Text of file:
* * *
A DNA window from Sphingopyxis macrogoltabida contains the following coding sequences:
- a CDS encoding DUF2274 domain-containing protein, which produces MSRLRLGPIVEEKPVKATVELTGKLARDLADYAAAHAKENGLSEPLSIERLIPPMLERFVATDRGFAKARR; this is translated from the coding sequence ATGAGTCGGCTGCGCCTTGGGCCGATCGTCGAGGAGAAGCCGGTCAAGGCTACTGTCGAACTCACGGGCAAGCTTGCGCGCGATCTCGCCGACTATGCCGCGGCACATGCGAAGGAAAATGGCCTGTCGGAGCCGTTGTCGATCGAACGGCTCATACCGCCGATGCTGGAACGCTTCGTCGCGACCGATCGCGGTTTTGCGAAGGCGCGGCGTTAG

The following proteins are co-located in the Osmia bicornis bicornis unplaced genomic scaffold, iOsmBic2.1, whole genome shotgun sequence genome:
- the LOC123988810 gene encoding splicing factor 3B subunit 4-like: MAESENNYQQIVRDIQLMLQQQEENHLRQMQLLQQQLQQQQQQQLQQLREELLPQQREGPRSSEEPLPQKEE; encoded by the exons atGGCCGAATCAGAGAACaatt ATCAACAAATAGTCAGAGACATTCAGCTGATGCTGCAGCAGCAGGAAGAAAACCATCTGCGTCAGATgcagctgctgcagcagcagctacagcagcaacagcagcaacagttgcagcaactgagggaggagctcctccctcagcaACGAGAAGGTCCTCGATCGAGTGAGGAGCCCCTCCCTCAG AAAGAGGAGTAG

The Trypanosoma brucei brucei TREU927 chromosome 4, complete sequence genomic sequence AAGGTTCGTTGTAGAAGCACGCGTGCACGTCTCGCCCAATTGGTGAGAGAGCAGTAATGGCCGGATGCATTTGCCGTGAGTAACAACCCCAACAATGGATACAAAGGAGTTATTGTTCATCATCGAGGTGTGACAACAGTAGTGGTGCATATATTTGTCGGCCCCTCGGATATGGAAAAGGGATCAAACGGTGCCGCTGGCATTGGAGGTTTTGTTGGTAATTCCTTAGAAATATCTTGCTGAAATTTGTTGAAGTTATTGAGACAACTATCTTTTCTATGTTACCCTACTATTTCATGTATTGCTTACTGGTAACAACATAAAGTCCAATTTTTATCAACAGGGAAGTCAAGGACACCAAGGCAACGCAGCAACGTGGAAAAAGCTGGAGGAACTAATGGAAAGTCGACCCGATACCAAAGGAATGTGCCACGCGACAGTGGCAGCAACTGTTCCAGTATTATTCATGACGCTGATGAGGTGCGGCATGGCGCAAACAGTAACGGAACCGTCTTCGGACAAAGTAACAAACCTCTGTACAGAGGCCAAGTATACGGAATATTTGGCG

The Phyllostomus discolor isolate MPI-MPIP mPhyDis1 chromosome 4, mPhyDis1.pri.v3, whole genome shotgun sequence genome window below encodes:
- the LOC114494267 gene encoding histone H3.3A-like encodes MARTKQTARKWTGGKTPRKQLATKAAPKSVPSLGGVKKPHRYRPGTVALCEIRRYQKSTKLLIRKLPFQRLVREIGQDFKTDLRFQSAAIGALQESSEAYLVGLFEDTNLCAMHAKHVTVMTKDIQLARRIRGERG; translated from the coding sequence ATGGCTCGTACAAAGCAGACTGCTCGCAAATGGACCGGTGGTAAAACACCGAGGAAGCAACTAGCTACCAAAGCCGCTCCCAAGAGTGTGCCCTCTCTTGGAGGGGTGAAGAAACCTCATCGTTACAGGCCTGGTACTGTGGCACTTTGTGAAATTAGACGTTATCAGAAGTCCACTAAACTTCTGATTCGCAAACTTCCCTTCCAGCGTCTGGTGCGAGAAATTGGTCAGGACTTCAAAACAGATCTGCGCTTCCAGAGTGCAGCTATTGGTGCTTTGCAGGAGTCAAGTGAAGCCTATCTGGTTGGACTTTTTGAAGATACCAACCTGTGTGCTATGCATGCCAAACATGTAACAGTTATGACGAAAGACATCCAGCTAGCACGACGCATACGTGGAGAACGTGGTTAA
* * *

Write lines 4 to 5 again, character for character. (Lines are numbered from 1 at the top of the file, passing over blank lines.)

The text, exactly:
- the LOC123988810 gene encoding splicing factor 3B subunit 4-like: MAESENNYQQIVRDIQLMLQQQEENHLRQMQLLQQQLQQQQQQQLQQLREELLPQQREGPRSSEEPLPQKEE; encoded by the exons atGGCCGAATCAGAGAACaatt ATCAACAAATAGTCAGAGACATTCAGCTGATGCTGCAGCAGCAGGAAGAAAACCATCTGCGTCAGATgcagctgctgcagcagcagctacagcagcaacagcagcaacagttgcagcaactgagggaggagctcctccctcagcaACGAGAAGGTCCTCGATCGAGTGAGGAGCCCCTCCCTCAG AAAGAGGAGTAG

The Trypanosoma brucei brucei TREU927 chromosome 4, complete sequence genomic sequence AAGGTTCGTTGTAGAAGCACGCGTGCACGTCTCGCCCAATTGGTGAGAGAGCAGTAATGGCCGGATGCATTTGCCGTGAGTAACAACCCCAACAATGGATACAAAGGAGTTATTGTTCATCATCGAGGTGTGACAACAGTAGTGGTGCATATATTTGTCGGCCCCTCGGATATGGAAAAGGGATCAAACGGTGCCGCTGGCATTGGAGGTTTTGTTGGTAATTCCTTAGAAATATCTTGCTGAAATTTGTTGAAGTTATTGAGACAACTATCTTTTCTATGTTACCCTACTATTTCATGTATTGCTTACTGGTAACAACATAAAGTCCAATTTTTATCAACAGGGAAGTCAAGGACACCAAGGCAACGCAGCAACGTGGAAAAAGCTGGAGGAACTAATGGAAAGTCGACCCGATACCAAAGGAATGTGCCACGCGACAGTGGCAGCAACTGTTCCAGTATTATTCATGACGCTGATGAGGTGCGGCATGGCGCAAACAGTAACGGAACCGTCTTCGGACAAAGTAACAAACCTCTGTACAGAGGCCAAGTATACGGAATATTTGGCG